What do you pick up when you come by the Grovestand?
Well, the smoothies are the gateway drug. I thought I was going to only try it once, because it was a novelty and I wanted to support a local grower. Now, I think I’ve tried every product you’ve had at some point. And, I’ve discovered an addiction to jackfruit. I took your recommendation and froze the bag and let pieces thaw for 5 minutes and it’s so great!
What other restaurants or businesses in Miami do you love going to?
Oh my God. I love this section. I’ve gone back and read past issues. For acupuncture and chiropractic work, NSEV Healing. healing. They also do Chinese herbs. Then, there’s Focused Movement Academy.
For food and drinks: Sylvester, the bar, is really fun. Wabi-Sabi by Shuji doesn’t really have a good sign, but they exist and they’re always busy. They do an omakase that’s good. If you really want to splurge, one final recommendation is called Hiden. It’s a hole in the wall in a taco stand. You type in a code, the door slides open and it only seats 10 people.
What is Miami’s best kept secret?
I just think Miami’s wonderful. Yes, there’s problems, but there’s these delightful pockets of joy and fun and surprise and whimsy and things that make living here enjoyable for me.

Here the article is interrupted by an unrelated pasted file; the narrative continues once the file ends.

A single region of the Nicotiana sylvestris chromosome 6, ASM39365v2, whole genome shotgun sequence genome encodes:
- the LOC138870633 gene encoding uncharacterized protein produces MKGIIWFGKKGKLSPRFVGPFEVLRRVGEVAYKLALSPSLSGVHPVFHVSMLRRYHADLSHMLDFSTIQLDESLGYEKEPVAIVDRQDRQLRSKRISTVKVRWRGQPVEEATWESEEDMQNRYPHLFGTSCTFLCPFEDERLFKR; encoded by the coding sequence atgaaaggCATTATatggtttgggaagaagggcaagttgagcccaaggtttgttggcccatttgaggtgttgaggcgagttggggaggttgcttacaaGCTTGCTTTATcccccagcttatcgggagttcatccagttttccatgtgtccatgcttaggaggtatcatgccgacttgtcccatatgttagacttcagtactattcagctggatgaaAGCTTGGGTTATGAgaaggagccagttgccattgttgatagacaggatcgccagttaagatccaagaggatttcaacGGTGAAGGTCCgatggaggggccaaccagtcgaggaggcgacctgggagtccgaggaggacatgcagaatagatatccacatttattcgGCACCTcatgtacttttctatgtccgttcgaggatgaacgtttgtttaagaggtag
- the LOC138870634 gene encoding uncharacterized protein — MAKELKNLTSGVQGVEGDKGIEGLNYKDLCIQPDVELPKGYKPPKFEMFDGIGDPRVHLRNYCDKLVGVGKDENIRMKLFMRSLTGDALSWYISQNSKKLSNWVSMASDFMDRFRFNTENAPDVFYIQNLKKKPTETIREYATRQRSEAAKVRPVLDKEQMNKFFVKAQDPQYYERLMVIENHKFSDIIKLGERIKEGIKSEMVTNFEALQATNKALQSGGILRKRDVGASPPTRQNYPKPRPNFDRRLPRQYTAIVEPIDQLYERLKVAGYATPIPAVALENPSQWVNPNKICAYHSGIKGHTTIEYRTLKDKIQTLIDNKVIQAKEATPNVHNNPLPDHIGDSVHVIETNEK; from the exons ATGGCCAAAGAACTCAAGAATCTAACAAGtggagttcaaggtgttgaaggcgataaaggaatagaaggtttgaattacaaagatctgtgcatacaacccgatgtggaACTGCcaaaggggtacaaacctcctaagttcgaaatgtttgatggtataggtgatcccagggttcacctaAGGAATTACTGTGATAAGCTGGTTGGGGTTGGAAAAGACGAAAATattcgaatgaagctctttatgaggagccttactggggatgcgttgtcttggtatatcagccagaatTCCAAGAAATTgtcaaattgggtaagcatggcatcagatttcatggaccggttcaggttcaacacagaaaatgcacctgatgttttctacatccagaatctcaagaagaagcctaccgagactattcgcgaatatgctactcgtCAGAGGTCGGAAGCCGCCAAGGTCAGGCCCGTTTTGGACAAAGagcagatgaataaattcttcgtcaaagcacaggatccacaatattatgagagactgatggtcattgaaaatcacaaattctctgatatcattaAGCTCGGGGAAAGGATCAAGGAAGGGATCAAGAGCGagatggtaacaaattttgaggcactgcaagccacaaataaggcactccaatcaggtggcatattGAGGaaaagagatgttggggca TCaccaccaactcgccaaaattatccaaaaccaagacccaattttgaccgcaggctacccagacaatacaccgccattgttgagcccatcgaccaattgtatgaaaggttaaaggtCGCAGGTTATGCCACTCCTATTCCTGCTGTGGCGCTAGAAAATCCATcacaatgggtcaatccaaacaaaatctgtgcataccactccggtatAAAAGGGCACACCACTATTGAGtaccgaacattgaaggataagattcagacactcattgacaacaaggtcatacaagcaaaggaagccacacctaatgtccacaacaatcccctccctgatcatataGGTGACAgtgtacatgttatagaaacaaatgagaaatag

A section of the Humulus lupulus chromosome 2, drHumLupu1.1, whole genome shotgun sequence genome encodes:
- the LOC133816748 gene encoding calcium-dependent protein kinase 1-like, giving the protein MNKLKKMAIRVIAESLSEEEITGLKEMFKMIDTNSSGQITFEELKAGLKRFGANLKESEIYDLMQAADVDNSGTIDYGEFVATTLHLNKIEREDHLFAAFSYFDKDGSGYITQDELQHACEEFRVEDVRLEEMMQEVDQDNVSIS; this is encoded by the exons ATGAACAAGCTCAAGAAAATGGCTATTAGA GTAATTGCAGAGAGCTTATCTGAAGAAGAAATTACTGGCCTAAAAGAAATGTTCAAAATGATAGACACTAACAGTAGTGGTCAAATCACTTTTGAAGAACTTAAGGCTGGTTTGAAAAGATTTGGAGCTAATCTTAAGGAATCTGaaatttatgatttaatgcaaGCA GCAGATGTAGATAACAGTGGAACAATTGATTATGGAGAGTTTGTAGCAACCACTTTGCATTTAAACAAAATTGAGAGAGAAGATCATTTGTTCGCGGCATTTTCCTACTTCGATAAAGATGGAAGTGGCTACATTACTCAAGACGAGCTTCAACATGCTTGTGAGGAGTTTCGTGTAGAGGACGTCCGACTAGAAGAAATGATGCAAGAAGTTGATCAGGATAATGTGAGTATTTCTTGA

What for you is a worthy splurge?
The easy thing to splurge on is my mom who’s in her late seventies. Whenever she flies to me or other relatives, I fly her first class. You could do two interviews on my mom. She’s a force of nature who has changed the world in a lot of wonderful ways.
Is there a pitch about something you’re working on that you would like to share?
Remember that people are trying their best and sometimes it doesn’t look like much to you, but maybe that’s their best that day. I’d rather live in a world where people are trying to be a little more generous to each other. I hope that we can come back to a place where we’re a little less divided where people are able to engage with people who have different opinions, not to change their mind, but as an opportunity to learn and grow.
It might sound contradictory after my headlong spiel about the vaccine, but I respect people’s freedom to have a choice, whether I agree with it or not. I used to remind my trainees, ‘they’re a really nice person and they just forgot how to be that person.’ They might’ve forgotten when they were a child, but somewhere in there is a nice person. I’d rather live in a world with a little bit of kindness and goodness in it.